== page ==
Radiocarbon dating of inorganic carbon - such as shells, corals, speleothems, and carbonates - requires procedures to extract carbon for analysis on an accelerator mass spectrometer. Dating these types of samples can help answer fundamental questions about the Earth System and archeology including timing of sea level rise, climatic change, and human activity and migrations. This project will investigate and compare two methods for dating of inorganic carbon. Carbon dioxide is extracted via acid hydrolysis and then 1) graphitised to create a solid graphite target, or 2) the carbon dioxide is directly injected into the accelerator mass spectrometer via a Gas Ion Source. The reliability and accuracy of these two methods will be compared, for different sample types and sample sizes. This honours project will be undertaken in our state-of-the-art laboratory [interactive tour]. No experience necessary, but some interest in chemistry is useful.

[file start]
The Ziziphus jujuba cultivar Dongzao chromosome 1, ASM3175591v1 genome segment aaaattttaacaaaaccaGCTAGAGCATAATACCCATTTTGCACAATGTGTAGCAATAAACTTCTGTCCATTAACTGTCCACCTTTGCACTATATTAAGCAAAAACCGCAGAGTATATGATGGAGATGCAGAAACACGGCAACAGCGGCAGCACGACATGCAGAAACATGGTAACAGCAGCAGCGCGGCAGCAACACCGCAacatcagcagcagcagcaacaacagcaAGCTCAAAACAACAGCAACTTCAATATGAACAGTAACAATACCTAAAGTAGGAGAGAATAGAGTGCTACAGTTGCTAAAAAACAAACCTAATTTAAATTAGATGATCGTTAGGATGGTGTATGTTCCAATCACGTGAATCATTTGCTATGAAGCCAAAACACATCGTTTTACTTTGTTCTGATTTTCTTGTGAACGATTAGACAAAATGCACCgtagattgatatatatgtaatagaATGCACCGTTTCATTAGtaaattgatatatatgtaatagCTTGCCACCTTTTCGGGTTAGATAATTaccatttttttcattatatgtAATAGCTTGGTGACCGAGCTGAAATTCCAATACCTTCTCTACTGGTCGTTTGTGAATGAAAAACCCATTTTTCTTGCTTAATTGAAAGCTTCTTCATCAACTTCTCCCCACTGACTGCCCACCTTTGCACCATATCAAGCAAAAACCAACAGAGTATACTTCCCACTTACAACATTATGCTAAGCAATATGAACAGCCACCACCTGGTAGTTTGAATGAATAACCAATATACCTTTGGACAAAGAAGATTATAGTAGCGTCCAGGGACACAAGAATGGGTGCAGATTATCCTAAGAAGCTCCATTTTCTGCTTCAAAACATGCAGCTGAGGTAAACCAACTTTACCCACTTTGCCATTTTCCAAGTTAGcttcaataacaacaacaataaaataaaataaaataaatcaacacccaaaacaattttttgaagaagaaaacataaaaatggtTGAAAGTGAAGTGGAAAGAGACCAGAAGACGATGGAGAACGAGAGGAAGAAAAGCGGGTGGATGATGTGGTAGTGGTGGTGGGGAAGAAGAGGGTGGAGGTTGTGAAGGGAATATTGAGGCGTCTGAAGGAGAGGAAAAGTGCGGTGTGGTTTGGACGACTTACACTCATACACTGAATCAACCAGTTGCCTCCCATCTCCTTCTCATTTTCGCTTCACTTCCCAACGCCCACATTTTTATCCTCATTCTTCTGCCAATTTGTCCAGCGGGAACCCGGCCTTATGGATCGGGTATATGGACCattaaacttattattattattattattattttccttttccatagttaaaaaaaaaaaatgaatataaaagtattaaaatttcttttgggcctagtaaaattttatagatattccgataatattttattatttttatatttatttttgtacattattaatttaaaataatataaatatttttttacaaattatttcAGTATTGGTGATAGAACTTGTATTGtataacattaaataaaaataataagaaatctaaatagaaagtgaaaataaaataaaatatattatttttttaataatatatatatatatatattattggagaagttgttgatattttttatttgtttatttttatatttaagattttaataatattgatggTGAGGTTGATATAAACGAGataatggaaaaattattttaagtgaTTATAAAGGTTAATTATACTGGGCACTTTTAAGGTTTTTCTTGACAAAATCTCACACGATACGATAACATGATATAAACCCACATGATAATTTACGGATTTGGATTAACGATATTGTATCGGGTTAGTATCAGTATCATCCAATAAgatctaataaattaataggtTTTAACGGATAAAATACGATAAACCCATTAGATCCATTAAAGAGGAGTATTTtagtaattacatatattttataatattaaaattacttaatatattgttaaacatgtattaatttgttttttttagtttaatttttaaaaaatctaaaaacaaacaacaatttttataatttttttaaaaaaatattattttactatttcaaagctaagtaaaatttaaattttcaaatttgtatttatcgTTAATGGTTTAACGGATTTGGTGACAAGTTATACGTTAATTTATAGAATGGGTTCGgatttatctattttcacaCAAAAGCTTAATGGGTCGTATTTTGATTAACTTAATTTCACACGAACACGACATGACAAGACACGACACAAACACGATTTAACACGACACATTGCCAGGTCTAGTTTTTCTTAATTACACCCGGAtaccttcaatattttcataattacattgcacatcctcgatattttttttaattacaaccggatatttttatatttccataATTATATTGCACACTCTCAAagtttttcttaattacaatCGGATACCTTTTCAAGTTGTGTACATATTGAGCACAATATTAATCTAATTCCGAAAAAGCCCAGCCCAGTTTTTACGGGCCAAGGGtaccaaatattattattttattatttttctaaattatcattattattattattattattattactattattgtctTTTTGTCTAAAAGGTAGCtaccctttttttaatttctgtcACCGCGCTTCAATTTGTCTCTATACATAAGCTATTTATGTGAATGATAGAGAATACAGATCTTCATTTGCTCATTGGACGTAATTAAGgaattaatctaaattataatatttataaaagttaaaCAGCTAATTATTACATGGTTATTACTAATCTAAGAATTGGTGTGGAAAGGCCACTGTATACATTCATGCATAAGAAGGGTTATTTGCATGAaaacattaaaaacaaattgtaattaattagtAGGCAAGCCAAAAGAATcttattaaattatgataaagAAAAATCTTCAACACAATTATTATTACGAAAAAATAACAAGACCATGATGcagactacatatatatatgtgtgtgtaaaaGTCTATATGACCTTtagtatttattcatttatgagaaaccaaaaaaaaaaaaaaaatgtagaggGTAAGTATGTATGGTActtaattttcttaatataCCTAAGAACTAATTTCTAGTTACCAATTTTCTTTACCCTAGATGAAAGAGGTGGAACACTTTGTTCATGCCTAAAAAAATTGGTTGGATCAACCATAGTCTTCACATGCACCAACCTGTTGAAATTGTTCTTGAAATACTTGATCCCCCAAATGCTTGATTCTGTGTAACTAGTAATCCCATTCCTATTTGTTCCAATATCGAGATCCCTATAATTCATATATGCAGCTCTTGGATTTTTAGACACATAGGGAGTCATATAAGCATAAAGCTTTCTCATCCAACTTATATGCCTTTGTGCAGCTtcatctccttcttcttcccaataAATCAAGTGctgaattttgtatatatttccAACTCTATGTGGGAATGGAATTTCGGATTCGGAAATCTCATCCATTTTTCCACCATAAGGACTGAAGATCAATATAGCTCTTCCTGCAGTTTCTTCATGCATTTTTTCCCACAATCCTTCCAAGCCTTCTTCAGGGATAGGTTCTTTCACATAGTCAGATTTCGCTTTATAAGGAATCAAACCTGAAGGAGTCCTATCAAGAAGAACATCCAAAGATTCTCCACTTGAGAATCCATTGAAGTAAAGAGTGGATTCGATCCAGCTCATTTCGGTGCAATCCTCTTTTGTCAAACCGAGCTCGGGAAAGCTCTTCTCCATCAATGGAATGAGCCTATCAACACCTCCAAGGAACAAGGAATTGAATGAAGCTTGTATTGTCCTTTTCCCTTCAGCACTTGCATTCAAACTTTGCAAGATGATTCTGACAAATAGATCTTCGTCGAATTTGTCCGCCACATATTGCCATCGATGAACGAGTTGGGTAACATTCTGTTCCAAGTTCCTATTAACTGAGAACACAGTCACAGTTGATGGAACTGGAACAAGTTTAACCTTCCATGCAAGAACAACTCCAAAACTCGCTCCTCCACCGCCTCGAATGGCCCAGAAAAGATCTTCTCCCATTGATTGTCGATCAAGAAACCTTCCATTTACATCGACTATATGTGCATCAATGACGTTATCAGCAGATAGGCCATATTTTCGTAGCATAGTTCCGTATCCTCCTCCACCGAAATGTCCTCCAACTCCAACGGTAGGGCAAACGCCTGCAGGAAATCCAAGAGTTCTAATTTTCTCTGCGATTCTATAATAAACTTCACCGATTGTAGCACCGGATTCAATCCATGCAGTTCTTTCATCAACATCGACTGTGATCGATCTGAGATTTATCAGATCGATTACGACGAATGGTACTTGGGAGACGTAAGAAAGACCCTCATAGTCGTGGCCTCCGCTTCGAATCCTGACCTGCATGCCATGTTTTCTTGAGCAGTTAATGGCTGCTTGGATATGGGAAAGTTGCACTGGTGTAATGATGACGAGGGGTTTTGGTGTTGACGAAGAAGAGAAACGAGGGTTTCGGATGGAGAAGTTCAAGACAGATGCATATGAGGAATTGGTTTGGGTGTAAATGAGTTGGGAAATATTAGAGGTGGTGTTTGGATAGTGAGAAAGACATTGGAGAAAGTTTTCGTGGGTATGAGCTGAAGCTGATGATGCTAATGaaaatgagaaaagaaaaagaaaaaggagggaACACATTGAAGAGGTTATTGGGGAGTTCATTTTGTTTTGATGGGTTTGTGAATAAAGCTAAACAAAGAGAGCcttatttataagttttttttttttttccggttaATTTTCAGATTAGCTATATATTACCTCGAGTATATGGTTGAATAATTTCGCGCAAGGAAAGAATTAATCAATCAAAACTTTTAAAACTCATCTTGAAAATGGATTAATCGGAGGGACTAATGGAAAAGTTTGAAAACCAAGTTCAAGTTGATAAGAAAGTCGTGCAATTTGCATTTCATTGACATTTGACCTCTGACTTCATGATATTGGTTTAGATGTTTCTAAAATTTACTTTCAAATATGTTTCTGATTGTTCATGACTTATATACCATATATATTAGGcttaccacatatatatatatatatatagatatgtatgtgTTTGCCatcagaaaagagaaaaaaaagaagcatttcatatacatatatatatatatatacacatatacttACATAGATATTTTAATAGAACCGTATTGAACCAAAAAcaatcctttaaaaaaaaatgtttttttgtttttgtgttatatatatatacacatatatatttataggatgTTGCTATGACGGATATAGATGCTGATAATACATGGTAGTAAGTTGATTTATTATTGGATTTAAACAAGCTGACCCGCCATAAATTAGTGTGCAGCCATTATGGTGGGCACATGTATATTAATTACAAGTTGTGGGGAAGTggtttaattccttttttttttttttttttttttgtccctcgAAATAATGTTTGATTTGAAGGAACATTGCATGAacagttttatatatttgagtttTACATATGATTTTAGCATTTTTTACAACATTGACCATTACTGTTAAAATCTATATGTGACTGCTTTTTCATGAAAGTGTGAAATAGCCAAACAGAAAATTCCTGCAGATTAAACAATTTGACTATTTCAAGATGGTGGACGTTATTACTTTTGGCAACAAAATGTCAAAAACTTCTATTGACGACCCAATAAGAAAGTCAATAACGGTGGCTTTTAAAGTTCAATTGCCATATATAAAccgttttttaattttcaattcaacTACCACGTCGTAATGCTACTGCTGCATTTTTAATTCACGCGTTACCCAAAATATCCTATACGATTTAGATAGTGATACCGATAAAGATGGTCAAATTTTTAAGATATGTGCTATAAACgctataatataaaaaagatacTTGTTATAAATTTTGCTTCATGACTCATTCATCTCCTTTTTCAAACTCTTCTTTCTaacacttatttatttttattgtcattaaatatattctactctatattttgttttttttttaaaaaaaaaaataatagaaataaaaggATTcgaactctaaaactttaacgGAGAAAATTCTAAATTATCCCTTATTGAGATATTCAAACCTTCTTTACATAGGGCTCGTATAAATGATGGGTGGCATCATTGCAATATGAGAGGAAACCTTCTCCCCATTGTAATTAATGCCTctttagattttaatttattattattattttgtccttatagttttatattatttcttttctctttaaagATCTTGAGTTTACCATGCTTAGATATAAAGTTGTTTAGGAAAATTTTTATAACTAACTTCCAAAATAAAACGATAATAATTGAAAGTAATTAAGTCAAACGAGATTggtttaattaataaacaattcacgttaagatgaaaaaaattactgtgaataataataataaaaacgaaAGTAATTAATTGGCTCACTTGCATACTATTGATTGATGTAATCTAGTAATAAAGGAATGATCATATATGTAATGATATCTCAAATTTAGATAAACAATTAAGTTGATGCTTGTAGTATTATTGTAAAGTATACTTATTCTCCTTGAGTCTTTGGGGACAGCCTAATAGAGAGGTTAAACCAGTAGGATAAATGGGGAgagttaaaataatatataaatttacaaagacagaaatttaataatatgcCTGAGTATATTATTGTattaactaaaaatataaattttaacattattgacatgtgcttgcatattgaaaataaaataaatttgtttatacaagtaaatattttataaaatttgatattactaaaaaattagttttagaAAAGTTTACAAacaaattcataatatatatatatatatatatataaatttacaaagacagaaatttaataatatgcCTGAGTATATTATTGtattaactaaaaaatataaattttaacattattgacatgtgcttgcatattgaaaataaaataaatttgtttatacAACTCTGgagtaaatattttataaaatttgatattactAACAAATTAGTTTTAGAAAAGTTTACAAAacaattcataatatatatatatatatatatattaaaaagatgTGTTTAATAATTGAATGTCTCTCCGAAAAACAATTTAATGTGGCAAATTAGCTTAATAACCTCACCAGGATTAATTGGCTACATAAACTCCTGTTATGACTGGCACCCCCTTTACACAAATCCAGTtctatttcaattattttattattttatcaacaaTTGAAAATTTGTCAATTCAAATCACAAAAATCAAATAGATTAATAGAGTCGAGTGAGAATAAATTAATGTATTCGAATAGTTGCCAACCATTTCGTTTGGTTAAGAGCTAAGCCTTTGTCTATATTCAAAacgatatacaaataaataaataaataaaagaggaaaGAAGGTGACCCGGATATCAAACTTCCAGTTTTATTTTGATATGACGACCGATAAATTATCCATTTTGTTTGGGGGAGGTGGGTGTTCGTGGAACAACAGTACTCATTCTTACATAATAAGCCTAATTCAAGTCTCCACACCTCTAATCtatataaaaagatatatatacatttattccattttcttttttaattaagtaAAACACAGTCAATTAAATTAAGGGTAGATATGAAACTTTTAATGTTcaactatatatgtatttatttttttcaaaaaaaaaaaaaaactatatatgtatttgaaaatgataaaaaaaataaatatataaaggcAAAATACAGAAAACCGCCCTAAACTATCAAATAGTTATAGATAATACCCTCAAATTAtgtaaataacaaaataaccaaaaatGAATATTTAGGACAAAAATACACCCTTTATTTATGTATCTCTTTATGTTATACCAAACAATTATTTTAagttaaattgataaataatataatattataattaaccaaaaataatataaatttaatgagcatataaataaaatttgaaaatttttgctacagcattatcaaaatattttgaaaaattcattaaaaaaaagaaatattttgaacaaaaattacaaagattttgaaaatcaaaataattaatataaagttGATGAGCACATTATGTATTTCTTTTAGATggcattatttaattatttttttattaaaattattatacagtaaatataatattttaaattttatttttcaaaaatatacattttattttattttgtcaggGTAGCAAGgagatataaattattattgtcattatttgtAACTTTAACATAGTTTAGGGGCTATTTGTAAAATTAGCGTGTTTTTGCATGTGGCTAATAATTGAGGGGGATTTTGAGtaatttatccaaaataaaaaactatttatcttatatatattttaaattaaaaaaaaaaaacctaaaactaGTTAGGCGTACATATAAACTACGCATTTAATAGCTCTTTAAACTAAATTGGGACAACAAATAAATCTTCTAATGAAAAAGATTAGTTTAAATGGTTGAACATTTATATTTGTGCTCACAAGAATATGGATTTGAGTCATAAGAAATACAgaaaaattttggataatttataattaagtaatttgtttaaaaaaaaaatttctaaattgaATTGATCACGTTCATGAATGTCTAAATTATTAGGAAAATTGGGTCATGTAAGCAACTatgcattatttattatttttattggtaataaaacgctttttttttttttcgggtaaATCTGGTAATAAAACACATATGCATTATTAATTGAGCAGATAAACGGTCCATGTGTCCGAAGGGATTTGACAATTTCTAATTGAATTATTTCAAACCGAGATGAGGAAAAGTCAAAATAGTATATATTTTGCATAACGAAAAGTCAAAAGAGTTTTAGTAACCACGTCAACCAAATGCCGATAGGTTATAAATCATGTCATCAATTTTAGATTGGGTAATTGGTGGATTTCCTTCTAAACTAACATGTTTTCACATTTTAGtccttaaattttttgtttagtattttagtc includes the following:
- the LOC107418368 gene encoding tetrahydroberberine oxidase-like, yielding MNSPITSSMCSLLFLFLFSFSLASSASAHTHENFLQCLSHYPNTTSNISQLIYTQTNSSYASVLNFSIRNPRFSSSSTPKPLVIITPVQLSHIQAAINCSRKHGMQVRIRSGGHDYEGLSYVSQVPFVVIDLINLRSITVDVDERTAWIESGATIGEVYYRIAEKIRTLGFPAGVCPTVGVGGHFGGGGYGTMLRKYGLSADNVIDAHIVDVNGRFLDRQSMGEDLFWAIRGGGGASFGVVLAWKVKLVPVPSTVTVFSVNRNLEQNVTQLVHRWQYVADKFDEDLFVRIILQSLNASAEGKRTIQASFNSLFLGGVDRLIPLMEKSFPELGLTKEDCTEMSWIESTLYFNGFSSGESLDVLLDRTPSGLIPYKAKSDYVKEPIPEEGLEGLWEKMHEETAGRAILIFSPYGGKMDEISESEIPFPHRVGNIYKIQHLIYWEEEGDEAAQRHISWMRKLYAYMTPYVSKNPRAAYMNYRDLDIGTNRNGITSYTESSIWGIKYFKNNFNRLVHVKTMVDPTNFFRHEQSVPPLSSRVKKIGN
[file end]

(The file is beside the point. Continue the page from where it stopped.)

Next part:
Two methods will be compared to provide methodological recommendations for the radiocarbon dating of inorganic carbon remains.

Student benefits

Through this project, you will learn how to design and carry out experiments, analyse and interpret data, and how to write a scientific paper. You will also have the opportunity to learn each step of the radiocarbon process, including sampling, pretreating and graphitisation. You will also be integrated within the CHRONOS 14Carbon-Cycle Facility as well as the Earth and Sustainability Science Research Centre, with opportunities for training and career development.

Please email Zoë ( for more details!

Get involved

To learn more about this project, contact Dr Zoë Thomas